PARKING STRATEGY: New charges on the way in Redcar and Cleveland
Councillors have approved a three year car parking strategy for Redcar and Cleveland which will see charges introduced at some popular visitor destinations.
The plans, some of which are still subject to public consultation, will mean visitors having to pay to park on Saltburn’s Marine Parade – described by council chiefs as “highly sought after” by motorists and in a “prime tourist location”.
Charges will also be introduced to park at a currently free car park in Newton under Roseberry, the stopping off point for many people wanting to climb Roseberry Topping.
Some proposals included in the strategy could be introduced by the summer, although the council is already facing a mini-rebellion over the prospect of charges being levied at another visitor spot, Flatts Lane Country Park.
Redcar and Cleveland Council is also considering parking restrictions at Hutton Village, used by some visitors to access nearby Guisborough Forest and Walkway, in order to improve safety and traffic flows following complaints by residents.
Another potential move aimed at reducing parking congestion in the area, although likely to be a longer term one, could lead to the size of the current car park at the walkway being increased.
Separately, the council’s cabinet has also approved a £1m investment in new car parking spaces in Saltburn with money from the Tees Valley Combined Authority-funded ‘Welcome to Redcar and Cleveland’ programme.
The council says its plans are investing for the long term and aim to improve the physical appearance of the borough and enhance prosperity, with elements also tackling climate change and enhancing the environment.
What else can you tell me?
The car parking strategy runs from 2021 to 2024 and touches on a number of areas, including Skinningrove, where additional restrictions are being explored to better manage car parking.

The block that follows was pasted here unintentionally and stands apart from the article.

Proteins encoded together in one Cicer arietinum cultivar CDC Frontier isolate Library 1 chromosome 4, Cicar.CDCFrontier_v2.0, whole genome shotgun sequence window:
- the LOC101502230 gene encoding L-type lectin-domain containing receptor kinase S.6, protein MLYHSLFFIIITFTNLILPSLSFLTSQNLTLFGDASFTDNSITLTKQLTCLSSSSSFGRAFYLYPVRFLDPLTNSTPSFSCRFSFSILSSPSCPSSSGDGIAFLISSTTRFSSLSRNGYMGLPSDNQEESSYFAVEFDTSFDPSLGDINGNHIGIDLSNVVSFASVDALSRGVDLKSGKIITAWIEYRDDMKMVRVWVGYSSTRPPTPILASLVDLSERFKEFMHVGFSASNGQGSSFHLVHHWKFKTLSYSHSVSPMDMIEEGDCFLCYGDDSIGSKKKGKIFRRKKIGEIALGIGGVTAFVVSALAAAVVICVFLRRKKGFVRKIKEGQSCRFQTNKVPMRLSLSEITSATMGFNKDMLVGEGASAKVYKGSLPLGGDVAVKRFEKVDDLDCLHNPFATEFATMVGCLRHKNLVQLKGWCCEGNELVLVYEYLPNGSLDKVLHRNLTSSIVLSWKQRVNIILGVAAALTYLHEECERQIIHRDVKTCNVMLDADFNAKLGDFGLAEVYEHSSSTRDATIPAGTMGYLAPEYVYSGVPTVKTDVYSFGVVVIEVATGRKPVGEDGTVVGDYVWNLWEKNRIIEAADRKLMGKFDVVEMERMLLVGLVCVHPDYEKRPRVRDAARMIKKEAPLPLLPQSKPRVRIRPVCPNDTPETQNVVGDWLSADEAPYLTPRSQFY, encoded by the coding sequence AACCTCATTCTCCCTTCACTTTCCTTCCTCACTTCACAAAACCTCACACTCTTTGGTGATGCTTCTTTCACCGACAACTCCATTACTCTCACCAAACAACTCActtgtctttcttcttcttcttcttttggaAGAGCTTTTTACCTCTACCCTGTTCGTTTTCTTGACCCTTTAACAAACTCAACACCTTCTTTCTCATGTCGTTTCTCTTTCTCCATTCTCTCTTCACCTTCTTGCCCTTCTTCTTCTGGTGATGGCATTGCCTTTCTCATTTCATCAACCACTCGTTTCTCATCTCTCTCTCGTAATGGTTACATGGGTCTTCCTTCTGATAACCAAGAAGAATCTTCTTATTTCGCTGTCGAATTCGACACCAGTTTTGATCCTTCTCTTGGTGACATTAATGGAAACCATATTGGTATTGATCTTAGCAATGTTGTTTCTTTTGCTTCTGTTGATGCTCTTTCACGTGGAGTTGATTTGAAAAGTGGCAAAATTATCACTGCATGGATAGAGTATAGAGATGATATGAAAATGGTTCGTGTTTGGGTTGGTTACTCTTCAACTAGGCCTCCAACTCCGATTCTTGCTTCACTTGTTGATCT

Windy Hill Lane, in Marske, where Marske’s main car park is situated, could also see time limited car parking introduced to increase turnover of vehicles with the aim of allowing more people to use the village’s facilities.
The strategy includes a 12-month pilot allowing users of electric vehicles and ‘zero emission’ cars to park for free in council-run car parks, which it is hoped will reduce carbon emissions and aid the council’s climate change agenda.
New mobile parking apps and cash-free ways of parking are also set to be introduced.
Redcar and Cleveland Council already has a commercial arrangement with ‘RingGo’ allowing drivers to pay for parking in council-run car parks using their mobile phone, with the operator of the service – Park Now – receiving about £40,000 in revenue from motorists in the borough each year.
Where enforcement of car parking is concerned, the strategy states the council will look to adopt an “intelligent approach with council enforcement officers deployed flexibly across the borough to ensure that people are parking their vehicles in a safe and orderly way”.
In addition the council will look to “digital means to complement and enhance enforcement capability”.
Camper vans also feature in the strategy. Last summer parts of the borough saw a huge number of camper vans descend on some coastal locations with more people holidaying at home during the coronavirus pandemic.
The council intends to designate and publicise the Majuba Road car park in Redcar as a ‘camper van-friendly’ car park for overnight use.
It is also considering introducing public toilets for use at the car park, although it is thought that these would have to be hired at significant cost.
Elsewhere, enforcement restrictions could be introduced to discourage camper vans, including at Cowbar, near Staithes, where residents have complained about their use, and on the Stray at Redcar, preventing overnight parking.
What about Saltburn?
Saltburn attracts the most visitors to Redcar and Cleveland each year of any area in the borough.
Between July and October last year an estimated 1.34m people visited the beach at Saltburn.
The council says there have been requests for many years from the local community, residents and businesses in the town to increase car parking due to overcrowding during peak periods.